MG Comet EV reviewed by an E2O owner: Is the 10L price-tag justified?

The E2O made things too easy, but the Comet is more like a motorbike with a roof!

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I had the opportunity to TD a Comet this afternoon, and benchmark it against my E2O Plus P6. Somehow in the last few days, I had missed the detailed pricing that had been announced by MG, and the fact that the top model costs ~Rs 10.5 lakhs on the road in Delhi was the first shocker - I was fixated on the ~Rs 8 lakh price announced and thought the car with all its bells and whistles would be around Rs 8.5 to 8.75 lakhs OTR. My fault for not keeping track.

It certainly is a very attractive and cute-looking car. It goes reasonably fast, but not in the league of the Nexon EV. The E2O will keep up in F mode up to 60 km/h with the Comet in 'Eco' mode, and in B (boost) mode with the Comet's 'Normal' mode.

My wife flatly refused to struggle to get into the rear seat. There just wasn't enough space for her to get in and out, she said. So poor Mr. Manish was confined to the rear seat, while my wife made herself comfortable in the front passenger seat.

As soon as she was seated, I elbowed her in her right arm sharply as I turned the dial to Drive mode. For the rest of the drive, despite my apologies, she sat half-turned in her seat, with her right arm firmly out of the way of my elbow. Took her a while to cool down!

The car moves off smoothly, but there's no creep function as in most automatics and EVs, including the E2O. So manoeuvring in and out of parking spaces meant switching between the A & B pedals, and not just modulating the brake pedal for accurate positioning. This one feature (or the lack of it) made me lose my cool a couple of times. Oh, and the Comet has the grabbiest brakes of any car I've driven in a long while, or maybe this particular vehicle had that problem.

Talking of cooling, the AC works well, is a lot less noisy than my E2O, and though not a chiller in the 42°C ambient temperature outside, does the job reasonably well (at the expense of battery charge, of course). For the 8-km road test, we ran down the charge from 76% to 71% - and this was while driving in a leisurely fashion, never exceeding 50 km/h. My E2O would drain 10% battery for a similar trip with AC on, so based on this, the Comet ought to run about 145-150 km from 100% to 20% SOC. I wouldn't go below 20% for any EV unless it's a dire emergency. So my place in Greater Noida and back on a hot summer day might trigger range anxiety in the Comet but is impossible in the E2O.

The suspension is silent over very rough roads (the E2O does make some noise, but it's nearly 6.5 years and 40k km old), but body roll and pitch are uncomfortable unless slowing right down to below 10 km/h. The little tyres don't ride over bumps and potholes easily, and the E2O shows its advantage here with its 14" wheels.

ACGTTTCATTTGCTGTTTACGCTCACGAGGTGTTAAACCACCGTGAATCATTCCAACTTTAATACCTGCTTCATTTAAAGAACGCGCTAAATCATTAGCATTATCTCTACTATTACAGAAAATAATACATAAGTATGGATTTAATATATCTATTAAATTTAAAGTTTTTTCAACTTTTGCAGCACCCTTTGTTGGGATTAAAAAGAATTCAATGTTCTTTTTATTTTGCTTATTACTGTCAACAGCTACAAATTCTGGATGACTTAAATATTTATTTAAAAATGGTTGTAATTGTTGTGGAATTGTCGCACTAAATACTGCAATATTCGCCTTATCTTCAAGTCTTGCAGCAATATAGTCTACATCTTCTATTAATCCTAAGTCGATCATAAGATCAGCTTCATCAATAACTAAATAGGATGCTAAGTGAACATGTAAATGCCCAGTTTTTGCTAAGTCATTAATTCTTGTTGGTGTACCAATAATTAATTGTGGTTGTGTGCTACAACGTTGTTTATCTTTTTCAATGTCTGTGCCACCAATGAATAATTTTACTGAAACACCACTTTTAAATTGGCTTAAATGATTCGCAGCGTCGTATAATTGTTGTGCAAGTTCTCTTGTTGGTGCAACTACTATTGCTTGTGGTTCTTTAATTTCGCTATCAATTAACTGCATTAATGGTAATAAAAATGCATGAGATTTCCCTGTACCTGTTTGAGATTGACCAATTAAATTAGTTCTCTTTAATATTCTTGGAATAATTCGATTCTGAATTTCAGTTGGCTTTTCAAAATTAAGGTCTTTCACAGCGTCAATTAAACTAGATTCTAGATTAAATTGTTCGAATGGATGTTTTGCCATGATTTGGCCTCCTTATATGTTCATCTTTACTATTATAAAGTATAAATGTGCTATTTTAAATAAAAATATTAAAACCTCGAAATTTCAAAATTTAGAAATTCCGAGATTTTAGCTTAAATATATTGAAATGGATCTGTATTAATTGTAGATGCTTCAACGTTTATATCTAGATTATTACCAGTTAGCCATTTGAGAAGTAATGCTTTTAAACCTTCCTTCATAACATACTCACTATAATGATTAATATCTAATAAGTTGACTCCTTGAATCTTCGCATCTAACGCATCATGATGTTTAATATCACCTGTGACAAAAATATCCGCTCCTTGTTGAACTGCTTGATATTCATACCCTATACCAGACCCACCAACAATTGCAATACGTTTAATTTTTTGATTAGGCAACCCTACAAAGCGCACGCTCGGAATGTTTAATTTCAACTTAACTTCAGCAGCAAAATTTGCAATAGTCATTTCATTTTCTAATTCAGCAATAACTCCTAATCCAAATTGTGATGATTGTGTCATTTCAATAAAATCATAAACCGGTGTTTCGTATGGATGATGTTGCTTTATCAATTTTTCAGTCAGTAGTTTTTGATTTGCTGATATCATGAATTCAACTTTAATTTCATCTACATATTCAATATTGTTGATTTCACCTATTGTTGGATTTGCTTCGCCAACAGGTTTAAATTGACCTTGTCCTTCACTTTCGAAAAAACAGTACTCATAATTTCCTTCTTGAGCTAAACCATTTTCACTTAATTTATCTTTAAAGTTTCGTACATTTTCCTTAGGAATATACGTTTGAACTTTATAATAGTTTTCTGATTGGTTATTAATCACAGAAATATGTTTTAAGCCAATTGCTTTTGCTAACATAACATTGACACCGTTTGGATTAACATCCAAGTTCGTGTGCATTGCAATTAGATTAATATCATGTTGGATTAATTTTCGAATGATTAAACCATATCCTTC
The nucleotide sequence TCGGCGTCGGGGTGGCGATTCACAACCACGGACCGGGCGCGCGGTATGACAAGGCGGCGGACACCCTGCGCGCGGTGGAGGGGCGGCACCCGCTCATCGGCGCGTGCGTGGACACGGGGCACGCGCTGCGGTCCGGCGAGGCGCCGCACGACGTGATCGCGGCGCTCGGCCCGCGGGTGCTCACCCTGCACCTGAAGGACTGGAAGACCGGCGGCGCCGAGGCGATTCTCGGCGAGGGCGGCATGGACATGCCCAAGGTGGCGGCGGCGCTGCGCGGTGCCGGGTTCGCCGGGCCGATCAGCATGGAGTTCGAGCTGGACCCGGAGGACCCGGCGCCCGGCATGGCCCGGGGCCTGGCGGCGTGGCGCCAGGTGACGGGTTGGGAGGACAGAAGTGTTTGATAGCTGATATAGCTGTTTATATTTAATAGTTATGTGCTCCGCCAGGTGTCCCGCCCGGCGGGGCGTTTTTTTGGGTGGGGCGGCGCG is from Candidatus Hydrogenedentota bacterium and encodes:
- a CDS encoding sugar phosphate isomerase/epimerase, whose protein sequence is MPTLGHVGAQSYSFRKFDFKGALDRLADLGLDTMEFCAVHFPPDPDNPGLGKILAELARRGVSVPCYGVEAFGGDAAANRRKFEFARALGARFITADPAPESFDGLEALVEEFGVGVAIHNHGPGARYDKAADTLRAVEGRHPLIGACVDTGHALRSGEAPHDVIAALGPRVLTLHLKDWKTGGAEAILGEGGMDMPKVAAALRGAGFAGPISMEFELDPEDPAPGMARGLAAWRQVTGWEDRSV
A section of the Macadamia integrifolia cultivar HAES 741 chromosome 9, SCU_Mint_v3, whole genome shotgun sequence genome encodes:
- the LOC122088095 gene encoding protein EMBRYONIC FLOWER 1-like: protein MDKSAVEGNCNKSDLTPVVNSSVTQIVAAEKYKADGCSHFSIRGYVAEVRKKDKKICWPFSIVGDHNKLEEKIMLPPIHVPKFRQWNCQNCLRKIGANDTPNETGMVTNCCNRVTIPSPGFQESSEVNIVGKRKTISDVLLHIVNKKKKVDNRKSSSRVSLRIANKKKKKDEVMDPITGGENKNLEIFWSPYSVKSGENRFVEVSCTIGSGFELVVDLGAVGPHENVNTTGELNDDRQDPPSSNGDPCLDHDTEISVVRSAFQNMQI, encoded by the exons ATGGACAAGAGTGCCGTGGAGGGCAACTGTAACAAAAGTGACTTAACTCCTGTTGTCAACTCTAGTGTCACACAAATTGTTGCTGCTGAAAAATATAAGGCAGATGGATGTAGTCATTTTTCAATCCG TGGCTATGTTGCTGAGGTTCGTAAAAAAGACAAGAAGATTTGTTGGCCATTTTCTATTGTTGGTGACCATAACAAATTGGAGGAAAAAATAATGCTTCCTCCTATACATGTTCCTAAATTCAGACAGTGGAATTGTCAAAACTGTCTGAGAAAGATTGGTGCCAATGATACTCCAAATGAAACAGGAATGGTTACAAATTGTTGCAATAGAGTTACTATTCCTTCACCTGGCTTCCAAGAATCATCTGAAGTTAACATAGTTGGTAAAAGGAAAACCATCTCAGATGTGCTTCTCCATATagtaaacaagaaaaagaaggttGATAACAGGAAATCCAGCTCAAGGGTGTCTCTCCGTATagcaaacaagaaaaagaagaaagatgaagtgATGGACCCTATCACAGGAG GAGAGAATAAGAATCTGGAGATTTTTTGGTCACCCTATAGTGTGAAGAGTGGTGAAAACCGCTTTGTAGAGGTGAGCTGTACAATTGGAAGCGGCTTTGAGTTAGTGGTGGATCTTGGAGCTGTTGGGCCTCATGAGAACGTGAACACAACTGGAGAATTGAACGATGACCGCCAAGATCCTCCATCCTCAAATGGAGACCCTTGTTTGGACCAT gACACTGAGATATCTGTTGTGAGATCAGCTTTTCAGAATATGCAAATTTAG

Manoeuvrability is fantastic, the steering is light at parking speeds, and visibility all around is superb, even without mod-cons like the reversing camera or 360° view. Now, I park in reverse down a narrow lane, and I've parked much bigger vehicles in my parking slot, like the Scorpio / Ciaz. The E2O made things too easy, but the Comet is more like a motorbike with a roof!

Here are a few pics to compare the size of the two cars alongside each other:

The boot space is non-existent in the Comet, and here's a comparison pic. So no airport pickup / dropping duty for 2 people with luggage in this car, which the E2O effortlessly manages:

And the rear seat has not had enough knee space, length or thigh support for comfort. Here, the setup in both cars is with the front seat adjusted for my height, with me sitting behind that seat (top pics = Comet, bottom pics = E2O Plus):

When seated behind the wheel, there is too much information, in too small a font, with too low a brightness in the extra-bright summer sunlight of Delhi, on the huge expanse of the screen in front. Some of the writing is not even legible, and it would be worse if I were to wear sunglasses. That screen turned out to be quite a distraction while driving! I am 'nit-picking here in an entirely different sense, but there should have been a slider to turn up the brightness of the screen like that of smartphones, and some sort of option to increase font sizes.

Tried to turn on the headlights, and another surprise - the light switch at the end of the right stalk has to be turned anticlockwise to turn the lights on, and clockwise to the off position. Why, MG?

All in all, I am put off by this overpriced little toy, which doesn't even have space for me to park my mobile phone safely, and am left wondering why Mahindra discontinued the E2O Plus. With a better battery pack and motor for better range and top speed, that car would have been the perfect city car - not too small, not too cramped, and certainly not as quirky as the Comet. But then, Mahindra has a different customer in mind, with its bigger, pricier EV that competes with the Nexon - the XUV4OO; and my first spotting while I was driving the Comet.

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